Loggerhead Turtle Rescue
In Greece

My Auntie Lesley went to Turtle Island and learned lots about my loggerhead relatives. She loves turtles and tortoises, so she wrote this page to tell you how you can help to keep loggerhead turtles safe. Even if you don't live by Turtle Island, if you live near the ocean, you can be a turtle helper.

By Lesley Pinkett

Loggerhead turtles eat molluscs, crustaceans, fish, jellyfish and other small to medium-size marine animals, which they crush with their large and powerful jaws. Most loggerheads that do reach adulthood live for more than 30 years, and can often live past 50 years.

Their huge jaws mean that the loggerhead turtles have only three predators. Great white sharks and killer whales kill some but there’s one other predator that is the most destructive and dangerous in the world and is endangering the existence of many other animals besides the turtles. Can you guess the name of this terrifying animal? Humans.

One of the turtle’s favourite foods is jellyfish. The guide on our trip told us to be very careful with our possessions and not to drop anything over the side of the boat. He explained that a plastic carrier bag floating in the sea looks very like a jellyfish to a turtle. Plastic bottles look tasty too, so the turtles just swallow them down.

Many hundreds of turtles have died a long and painful death from swallowing carrier bags and bottles that have been carelessly left on beaches and then blown into the sea. The plastic clogs up their digestive system and the poor things starve to death.

Shelly says: National Geographic made a video about loggerhead turtles. You can see one trying to eat plastic. First you have to watch an advertisement.

The other major danger is from speedboats and fishermen. The turtles get caught in fishing nets and drown or they swallow fishing hooks and die from infections and starvation.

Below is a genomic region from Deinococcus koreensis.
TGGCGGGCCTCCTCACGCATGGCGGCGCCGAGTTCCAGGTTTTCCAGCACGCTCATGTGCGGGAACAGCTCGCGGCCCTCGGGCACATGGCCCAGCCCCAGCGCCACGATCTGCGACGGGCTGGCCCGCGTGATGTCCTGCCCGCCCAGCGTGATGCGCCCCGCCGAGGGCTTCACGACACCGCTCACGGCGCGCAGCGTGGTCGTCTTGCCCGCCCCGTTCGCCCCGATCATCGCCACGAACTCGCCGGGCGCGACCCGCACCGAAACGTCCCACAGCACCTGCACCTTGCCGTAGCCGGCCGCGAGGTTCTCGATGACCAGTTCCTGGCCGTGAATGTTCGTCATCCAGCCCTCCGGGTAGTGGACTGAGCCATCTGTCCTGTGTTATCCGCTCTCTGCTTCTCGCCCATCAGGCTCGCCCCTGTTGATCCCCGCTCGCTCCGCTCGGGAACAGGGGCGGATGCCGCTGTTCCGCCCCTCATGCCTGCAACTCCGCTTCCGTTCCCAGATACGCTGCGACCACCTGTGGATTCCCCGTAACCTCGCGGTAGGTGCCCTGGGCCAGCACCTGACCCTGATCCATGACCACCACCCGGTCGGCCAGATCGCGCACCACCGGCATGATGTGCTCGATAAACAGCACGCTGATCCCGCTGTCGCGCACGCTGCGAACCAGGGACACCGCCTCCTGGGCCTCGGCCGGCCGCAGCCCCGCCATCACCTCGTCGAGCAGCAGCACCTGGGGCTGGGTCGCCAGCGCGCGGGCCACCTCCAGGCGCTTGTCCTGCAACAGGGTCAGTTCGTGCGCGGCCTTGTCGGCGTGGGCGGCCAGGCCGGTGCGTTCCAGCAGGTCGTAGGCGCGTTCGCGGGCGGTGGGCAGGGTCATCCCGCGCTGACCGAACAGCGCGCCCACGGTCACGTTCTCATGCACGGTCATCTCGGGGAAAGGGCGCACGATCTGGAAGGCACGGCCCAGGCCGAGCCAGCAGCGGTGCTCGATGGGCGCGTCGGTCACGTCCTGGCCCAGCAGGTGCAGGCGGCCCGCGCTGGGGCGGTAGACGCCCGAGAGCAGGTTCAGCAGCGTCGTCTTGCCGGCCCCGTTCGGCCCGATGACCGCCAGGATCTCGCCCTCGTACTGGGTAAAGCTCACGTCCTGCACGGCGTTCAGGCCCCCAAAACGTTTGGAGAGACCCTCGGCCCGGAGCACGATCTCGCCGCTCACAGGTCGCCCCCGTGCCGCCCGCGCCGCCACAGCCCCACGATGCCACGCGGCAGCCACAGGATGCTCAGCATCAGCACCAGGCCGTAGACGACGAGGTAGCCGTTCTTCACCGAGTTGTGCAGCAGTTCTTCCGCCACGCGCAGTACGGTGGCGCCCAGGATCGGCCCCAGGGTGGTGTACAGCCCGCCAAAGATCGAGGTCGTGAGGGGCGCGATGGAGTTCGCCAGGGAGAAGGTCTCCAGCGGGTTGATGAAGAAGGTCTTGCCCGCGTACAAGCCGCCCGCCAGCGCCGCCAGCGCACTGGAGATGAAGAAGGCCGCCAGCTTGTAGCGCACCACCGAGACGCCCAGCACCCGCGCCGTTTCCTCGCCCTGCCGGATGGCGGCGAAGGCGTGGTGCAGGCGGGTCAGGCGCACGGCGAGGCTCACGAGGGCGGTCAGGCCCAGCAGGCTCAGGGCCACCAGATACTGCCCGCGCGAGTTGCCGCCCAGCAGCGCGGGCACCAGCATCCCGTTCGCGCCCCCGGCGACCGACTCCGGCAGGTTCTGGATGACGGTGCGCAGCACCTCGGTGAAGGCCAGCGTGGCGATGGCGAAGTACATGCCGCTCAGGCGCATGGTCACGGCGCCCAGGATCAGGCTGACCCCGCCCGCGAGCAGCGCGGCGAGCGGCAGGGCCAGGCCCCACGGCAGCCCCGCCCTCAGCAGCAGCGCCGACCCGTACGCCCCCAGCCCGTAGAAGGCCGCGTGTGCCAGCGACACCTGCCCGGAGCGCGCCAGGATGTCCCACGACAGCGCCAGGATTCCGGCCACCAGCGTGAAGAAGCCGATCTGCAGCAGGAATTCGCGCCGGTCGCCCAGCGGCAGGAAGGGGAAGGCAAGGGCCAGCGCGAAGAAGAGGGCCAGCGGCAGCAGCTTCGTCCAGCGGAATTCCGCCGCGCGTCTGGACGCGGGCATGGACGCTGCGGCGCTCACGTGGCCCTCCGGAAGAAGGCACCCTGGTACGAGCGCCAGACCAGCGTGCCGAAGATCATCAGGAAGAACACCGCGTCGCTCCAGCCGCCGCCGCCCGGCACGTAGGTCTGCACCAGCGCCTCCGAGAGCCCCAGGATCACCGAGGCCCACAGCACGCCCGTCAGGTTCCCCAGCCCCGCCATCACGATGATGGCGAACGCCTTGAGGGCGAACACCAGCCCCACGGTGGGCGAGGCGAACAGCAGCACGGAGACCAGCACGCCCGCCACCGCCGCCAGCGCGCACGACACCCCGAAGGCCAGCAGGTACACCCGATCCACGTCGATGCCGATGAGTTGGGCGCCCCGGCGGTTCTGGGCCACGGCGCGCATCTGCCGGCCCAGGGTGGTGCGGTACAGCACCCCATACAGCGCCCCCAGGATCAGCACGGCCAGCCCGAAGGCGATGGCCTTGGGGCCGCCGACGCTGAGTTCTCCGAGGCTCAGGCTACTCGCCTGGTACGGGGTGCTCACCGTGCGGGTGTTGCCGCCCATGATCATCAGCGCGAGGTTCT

Speedboat propellers often injure adult turtles. The turtles like to swim just below the surface of the sea, about a metre down. That makes them very difficult to see from a low, speeding boat.

Notice how hard it is to see a loggerhead turtle swimming in the sea.It's hard to see a loggerhead turtle under water

On our trip we saw only one turtle. It was swimming about in the harbour and had been seriously injured by a speedboat propeller. Someone had seen the turtle and rescued it. It was then taken to the rescue centre in Athens where it was cared for and given surgery to repair the holes in its shell. When it was well enough, the rescue centre staff fitted a satellite tracking device and then brought the animal back to the harbour in Laganas and released it.

©2008 Lesley Pinkett. Used by permission

Keep it slow and steady.

Share this page:
Enjoy this page? Please pay it forward. Here's how...

Would you prefer to share this page with others by linking to it?

  1. Click on the HTML link code below.
  2. Copy and paste it, adding a note of your own, into your blog, a Web page, forums, a blog comment, your Facebook account, or anywhere that someone would find this page valuable.